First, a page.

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Nonprofit buys 6,150 acres for conservation in Southeast Georgia

Nonprofit secures large riverside property for longleaf pine restoration, sustainable timber management, and potential recipient site for orphaned gopher tortoise

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The Conservation Fund announced last week that it has purchased 6,154 acres in Long County along the Altamaha River from Rayonier Inc.

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The future conservation of this sizable, contiguous property called Beards Creek Forest will enhance protection for the state’s largest river and expand habitat restoration efforts in Southeast Georgia.

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The Conservation Fund purchased the land through its Working Forest Fund®, dedicated to mitigating climate change, strengthening economies and protecting natural ecosystems through the permanent conservation of at-risk working forests.

The nonprofit will manage the land over the next several years, maintaining sustainable forestry operations and traditional recreational uses via existing private leases, while restoring surface hydrology and the longleaf pine ecosystem that supports a variety of species, including the gopher tortoise. During its interim ownership, The Conservation Fund will work with partners to develop, raise funding for, and implement permanent conservation strategies that will protect this working forestland and safeguard jobs, wildlife habitat and water quality.

Beards Creek Forest features nearly six miles of riverfront land, and its permanent protection will support aquatic species native to the Altamaha River and several endangered mussels and fishes, like the Atlantic sturgeon. Roughly half of the property is comprised of wetlands, which play an important role in protecting coastal communities from the impacts of more frequent and intense storms, such as storm surges, flooding, and erosion. Protecting and restoring the longleaf pine forest also ensures it will continue to absorb carbon dioxide—a critical tool in addressing climate change.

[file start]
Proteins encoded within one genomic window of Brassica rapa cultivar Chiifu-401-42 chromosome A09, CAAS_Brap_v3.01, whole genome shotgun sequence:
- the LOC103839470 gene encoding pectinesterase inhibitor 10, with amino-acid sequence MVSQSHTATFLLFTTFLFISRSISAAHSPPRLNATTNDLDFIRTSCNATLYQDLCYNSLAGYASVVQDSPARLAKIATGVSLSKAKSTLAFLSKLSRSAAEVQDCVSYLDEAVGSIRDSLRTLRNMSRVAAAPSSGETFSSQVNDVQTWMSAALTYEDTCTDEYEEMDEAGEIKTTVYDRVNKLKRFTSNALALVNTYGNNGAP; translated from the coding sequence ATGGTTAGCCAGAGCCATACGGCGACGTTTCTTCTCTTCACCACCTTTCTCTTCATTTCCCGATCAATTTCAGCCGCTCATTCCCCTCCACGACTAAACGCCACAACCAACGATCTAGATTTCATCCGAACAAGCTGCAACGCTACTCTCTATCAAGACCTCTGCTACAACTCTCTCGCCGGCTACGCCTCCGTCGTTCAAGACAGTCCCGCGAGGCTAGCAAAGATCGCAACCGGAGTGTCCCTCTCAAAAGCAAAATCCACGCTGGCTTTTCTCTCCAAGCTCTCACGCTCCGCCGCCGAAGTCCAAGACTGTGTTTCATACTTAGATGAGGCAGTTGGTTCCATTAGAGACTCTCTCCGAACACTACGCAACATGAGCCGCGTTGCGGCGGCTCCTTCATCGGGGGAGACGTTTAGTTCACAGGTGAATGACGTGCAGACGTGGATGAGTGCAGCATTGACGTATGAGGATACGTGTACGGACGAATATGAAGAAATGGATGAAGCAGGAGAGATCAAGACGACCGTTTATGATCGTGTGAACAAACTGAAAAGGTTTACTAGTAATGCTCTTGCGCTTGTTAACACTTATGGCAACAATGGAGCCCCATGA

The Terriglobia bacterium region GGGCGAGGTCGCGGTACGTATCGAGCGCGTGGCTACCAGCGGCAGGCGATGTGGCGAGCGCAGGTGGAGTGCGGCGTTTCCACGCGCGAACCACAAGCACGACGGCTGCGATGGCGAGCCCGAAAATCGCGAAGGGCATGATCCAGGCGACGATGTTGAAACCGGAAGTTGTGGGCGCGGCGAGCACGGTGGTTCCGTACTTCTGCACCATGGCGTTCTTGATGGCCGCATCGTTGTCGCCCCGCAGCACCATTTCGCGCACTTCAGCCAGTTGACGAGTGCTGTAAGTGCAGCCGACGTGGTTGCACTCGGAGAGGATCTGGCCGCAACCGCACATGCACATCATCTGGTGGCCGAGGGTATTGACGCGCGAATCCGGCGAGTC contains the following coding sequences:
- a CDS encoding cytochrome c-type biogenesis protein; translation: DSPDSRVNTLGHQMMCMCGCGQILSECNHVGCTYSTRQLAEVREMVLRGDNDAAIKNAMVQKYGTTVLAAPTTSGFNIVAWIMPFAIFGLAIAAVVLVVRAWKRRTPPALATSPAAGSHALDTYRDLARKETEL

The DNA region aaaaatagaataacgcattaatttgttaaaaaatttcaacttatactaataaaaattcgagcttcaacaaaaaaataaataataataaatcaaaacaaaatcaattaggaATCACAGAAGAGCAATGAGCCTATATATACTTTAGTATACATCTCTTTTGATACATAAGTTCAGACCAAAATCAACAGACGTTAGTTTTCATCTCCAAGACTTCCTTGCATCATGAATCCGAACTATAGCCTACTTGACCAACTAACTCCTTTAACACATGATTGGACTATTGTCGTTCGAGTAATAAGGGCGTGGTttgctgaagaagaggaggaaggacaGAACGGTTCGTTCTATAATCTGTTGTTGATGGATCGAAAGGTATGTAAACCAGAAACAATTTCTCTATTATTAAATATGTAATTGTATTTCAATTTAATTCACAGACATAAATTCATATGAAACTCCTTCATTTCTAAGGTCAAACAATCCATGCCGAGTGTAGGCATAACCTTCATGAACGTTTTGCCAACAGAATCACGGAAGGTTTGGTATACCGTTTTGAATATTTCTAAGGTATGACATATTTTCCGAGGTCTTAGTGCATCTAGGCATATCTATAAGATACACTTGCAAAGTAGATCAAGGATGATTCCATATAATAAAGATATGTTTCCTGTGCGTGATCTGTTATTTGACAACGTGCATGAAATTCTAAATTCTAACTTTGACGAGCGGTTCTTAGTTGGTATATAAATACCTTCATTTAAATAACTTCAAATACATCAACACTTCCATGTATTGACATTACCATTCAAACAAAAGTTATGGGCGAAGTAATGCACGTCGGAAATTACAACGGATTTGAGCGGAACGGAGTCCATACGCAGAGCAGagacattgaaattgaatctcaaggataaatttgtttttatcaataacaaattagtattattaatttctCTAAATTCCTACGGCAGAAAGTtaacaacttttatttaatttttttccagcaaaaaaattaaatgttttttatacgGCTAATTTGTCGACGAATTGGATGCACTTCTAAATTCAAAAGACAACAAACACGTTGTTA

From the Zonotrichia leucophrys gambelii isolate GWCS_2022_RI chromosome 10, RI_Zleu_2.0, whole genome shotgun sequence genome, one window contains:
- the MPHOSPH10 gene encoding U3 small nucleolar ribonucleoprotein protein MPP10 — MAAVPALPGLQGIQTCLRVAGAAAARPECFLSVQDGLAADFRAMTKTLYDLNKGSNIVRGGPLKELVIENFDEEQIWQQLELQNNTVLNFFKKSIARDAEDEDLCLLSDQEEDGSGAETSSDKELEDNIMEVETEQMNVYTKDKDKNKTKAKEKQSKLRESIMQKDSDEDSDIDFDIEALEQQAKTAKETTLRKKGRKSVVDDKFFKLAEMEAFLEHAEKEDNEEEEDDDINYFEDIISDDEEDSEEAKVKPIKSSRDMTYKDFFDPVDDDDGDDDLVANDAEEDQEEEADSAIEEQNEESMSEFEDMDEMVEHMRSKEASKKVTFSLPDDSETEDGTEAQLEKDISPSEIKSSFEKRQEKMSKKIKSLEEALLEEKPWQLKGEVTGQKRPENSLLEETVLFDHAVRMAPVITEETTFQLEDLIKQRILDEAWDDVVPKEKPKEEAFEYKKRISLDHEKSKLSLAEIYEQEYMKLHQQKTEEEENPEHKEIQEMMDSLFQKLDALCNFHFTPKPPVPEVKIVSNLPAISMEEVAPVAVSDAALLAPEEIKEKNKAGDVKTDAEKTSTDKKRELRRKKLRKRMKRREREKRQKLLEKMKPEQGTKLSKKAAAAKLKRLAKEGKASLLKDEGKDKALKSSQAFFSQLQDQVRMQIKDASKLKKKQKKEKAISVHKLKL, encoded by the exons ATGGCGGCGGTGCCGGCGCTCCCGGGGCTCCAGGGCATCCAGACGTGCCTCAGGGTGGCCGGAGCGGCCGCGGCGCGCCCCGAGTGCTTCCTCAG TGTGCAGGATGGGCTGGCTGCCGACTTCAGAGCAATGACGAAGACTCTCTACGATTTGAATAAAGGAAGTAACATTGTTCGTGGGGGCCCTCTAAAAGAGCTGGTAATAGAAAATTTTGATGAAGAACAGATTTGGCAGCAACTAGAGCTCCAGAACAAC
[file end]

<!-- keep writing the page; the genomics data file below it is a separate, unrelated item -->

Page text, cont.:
“Protecting the integrity of forests that buffer the Altamaha River is an important and effective way to improve water quality and lessen the impacts of flooding after severe weather events because of the forests’ ability to absorb excess water,” said Andrew Schock, Georgia and Alabama State Director for The Conservation Fund. “Our purchase ensures Beards Creek Forest will remain a working forest forever. Through our sustainable management and restoration efforts, we are committed to also improving the ecology and quality of wildlife habitat—a win-win for nature and local communities.”

In addition, the protection of this land will help preserve the military training mission of nearby Fort Stewart Army Base, ensuring a connected corridor of undeveloped land that will buffer Fort Stewart from incompatible development. Beards Creek Forest is also of special interest to the Georgia Department of Natural Resources (DNR) because once conserved it will add to the long-term protection of priority species as a restoration area. The Conservation Fund is working with Georgia DNR to determine the overall potential for the property to become a recipient site for orphaned gopher tortoises that have been displaced from the wild.